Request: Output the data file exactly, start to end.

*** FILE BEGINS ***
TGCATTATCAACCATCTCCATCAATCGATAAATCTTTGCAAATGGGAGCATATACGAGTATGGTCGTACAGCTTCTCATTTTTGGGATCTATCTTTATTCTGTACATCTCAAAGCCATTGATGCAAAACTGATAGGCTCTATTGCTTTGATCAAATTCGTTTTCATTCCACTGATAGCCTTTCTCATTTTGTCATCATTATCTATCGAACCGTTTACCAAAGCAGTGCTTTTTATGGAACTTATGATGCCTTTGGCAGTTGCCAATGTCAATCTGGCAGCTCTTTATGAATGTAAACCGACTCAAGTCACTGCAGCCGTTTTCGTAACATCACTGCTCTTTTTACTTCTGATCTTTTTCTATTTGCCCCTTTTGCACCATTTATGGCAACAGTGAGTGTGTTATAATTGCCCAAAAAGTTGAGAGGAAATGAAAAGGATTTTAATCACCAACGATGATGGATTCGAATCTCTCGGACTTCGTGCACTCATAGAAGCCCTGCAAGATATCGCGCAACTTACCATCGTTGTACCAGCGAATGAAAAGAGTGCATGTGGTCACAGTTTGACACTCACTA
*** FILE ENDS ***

TGCATTATCAACCATCTCCATCAATCGATAAATCTTTGCAAATGGGAGCATATACGAGTATGGTCGTACAGCTTCTCATTTTTGGGATCTATCTTTATTCTGTACATCTCAAAGCCATTGATGCAAAACTGATAGGCTCTATTGCTTTGATCAAATTCGTTTTCATTCCACTGATAGCCTTTCTCATTTTGTCATCATTATCTATCGAACCGTTTACCAAAGCAGTGCTTTTTATGGAACTTATGATGCCTTTGGCAGTTGCCAATGTCAATCTGGCAGCTCTTTATGAATGTAAACCGACTCAAGTCACTGCAGCCGTTTTCGTAACATCACTGCTCTTTTTACTTCTGATCTTTTTCTATTTGCCCCTTTTGCACCATTTATGGCAACAGTGAGTGTGTTATAATTGCCCAAAAAGTTGAGAGGAAATGAAAAGGATTTTAATCACCAACGATGATGGATTCGAATCTCTCGGACTTCGTGCACTCATAGAAGCCCTGCAAGATATCGCGCAACTTACCATCGTTGTACCAGCGAATGAAAAGAGTGCATGTGGTCACAGTTTGACACTCACTA